Exhibition Title: Shanghai
Location: Asian Art Museum 200 Larkin Street San Francisco, CA 94102
Dates: February 5 - September 12, 2010
To further my review of the Asian Art Museum’s exhibition Shanghai, I would like to critic the organization of the exhibition. The overall mission of the exhibition is to portray the history and culture of Shanghai, however the division of the Shanghai exhibition into four sections: Beginnings (1850-1912), High Times (1912-1937), Revolution (1920-1976), and Shanghai Today (1980-present) provides a very limited view of Shanghai. The wall text for novice viewer of Chinese art provides little to no explanation of the work and therefore the viewer is left confused on the inclusion of each work in the exhibition. It requires background knowledge of the history of art in China to find the works interesting.
The placement of works within the exhibition detracts from the works themselves. In particular, the placement of Liu Jianhua’s Can You Tell Me? on the west end of North Court greatly from the work as the engravings on the books are barely legible as light streams down on the stainless steel books from the windows above. Can You Tell Me?, 2006, is an installation piece in which Liu Jianhua engraved two questions about the future of Shanghai in English, Mandarin, French, German, and Japanese onto stainless steel books suspended vertically from the wall. The questions range from humorous such as “Can Shanghai make the magic of David Copperfield come true, and move the Bund 100 meters backward to widen the Avenue?” to serious “Can Shanghai build the first welfare bank in the world to allow poor people to get money whenever they need?” The inclusion of Can You Tell Me? asks the viewer to contemplate the future of Shanghai and its global impact, however the message of the piece is lost as the placement of the piece underneath large windows hinders the viewers ability to read the engraved questions.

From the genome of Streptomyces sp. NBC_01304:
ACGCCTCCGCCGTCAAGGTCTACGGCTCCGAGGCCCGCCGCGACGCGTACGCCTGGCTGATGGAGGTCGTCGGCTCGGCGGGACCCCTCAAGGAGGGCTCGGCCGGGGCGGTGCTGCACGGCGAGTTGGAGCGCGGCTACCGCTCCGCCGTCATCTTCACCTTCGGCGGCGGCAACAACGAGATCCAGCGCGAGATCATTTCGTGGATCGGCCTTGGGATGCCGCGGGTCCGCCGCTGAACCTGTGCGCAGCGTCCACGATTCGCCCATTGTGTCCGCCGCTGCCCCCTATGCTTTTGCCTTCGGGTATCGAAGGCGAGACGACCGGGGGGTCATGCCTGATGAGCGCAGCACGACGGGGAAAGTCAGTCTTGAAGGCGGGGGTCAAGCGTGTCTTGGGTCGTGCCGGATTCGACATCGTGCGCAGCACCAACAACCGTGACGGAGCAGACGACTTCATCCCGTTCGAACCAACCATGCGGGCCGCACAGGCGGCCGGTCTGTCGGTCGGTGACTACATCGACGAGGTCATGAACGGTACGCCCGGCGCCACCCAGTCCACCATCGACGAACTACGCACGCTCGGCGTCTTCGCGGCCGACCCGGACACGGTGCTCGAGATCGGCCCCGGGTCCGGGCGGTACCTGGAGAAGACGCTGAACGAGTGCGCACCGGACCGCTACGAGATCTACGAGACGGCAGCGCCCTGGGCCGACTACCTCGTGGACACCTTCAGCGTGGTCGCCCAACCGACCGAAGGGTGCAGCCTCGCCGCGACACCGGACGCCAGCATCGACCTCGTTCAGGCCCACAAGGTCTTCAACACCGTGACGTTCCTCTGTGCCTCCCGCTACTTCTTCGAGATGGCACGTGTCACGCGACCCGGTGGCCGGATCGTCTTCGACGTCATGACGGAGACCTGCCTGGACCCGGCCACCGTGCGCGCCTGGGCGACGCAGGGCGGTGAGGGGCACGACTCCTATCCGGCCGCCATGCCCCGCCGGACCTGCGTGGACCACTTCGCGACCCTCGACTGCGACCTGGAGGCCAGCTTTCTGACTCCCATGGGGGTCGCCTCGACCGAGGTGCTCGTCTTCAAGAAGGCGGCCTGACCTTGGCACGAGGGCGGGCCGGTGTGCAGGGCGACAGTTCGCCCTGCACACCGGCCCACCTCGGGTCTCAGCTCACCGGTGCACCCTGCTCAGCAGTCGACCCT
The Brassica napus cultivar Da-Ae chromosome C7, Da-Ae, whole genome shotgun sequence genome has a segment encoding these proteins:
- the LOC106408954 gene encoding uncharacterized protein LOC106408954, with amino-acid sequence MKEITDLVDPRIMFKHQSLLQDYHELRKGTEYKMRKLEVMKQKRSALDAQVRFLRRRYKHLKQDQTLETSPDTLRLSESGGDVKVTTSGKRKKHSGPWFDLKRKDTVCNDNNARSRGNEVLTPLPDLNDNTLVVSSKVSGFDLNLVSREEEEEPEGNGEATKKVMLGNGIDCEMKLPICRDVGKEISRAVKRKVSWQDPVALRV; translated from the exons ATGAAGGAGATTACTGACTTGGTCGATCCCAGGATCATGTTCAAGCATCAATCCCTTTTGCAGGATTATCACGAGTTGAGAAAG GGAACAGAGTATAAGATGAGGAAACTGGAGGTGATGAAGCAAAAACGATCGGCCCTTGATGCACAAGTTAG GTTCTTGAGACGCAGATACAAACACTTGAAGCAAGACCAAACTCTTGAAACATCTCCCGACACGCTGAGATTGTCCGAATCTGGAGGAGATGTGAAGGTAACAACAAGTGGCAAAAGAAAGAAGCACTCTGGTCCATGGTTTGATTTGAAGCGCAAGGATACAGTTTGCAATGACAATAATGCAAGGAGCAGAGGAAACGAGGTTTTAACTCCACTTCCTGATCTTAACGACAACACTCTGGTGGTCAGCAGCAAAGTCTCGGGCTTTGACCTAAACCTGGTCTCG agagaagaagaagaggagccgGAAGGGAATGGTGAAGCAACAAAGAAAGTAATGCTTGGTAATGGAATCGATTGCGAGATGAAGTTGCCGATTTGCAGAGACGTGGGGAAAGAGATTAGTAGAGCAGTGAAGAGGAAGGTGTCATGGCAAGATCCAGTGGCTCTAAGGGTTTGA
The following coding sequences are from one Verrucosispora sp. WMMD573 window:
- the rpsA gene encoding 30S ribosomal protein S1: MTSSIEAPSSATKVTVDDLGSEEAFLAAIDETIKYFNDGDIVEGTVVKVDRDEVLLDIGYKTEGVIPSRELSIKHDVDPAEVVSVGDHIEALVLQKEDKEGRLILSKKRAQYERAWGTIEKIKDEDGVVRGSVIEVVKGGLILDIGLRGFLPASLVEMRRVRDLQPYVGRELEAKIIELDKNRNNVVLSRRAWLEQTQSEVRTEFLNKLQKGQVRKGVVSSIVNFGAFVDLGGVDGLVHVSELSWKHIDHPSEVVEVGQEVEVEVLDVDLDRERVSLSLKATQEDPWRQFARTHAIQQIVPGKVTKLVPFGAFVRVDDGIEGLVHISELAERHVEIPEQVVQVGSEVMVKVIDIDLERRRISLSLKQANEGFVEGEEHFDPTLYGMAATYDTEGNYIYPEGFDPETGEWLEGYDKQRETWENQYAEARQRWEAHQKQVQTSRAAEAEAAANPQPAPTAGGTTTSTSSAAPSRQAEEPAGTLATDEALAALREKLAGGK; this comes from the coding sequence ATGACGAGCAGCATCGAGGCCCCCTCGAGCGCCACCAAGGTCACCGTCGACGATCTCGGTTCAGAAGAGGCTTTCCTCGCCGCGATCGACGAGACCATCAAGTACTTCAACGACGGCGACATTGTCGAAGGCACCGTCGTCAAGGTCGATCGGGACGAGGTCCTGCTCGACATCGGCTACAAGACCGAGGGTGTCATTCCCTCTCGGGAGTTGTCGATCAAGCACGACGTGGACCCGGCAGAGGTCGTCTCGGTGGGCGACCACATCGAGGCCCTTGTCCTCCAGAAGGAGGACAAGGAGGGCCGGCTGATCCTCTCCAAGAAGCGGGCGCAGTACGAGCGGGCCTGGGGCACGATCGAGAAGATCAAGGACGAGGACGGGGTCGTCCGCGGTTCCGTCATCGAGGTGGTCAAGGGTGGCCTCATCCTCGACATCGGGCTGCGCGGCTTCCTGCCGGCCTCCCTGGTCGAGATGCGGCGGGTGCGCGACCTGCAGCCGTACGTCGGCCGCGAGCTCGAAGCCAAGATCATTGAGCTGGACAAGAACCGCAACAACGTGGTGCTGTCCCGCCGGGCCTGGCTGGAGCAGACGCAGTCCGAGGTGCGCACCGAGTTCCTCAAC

-- CHARLOTTE MILLER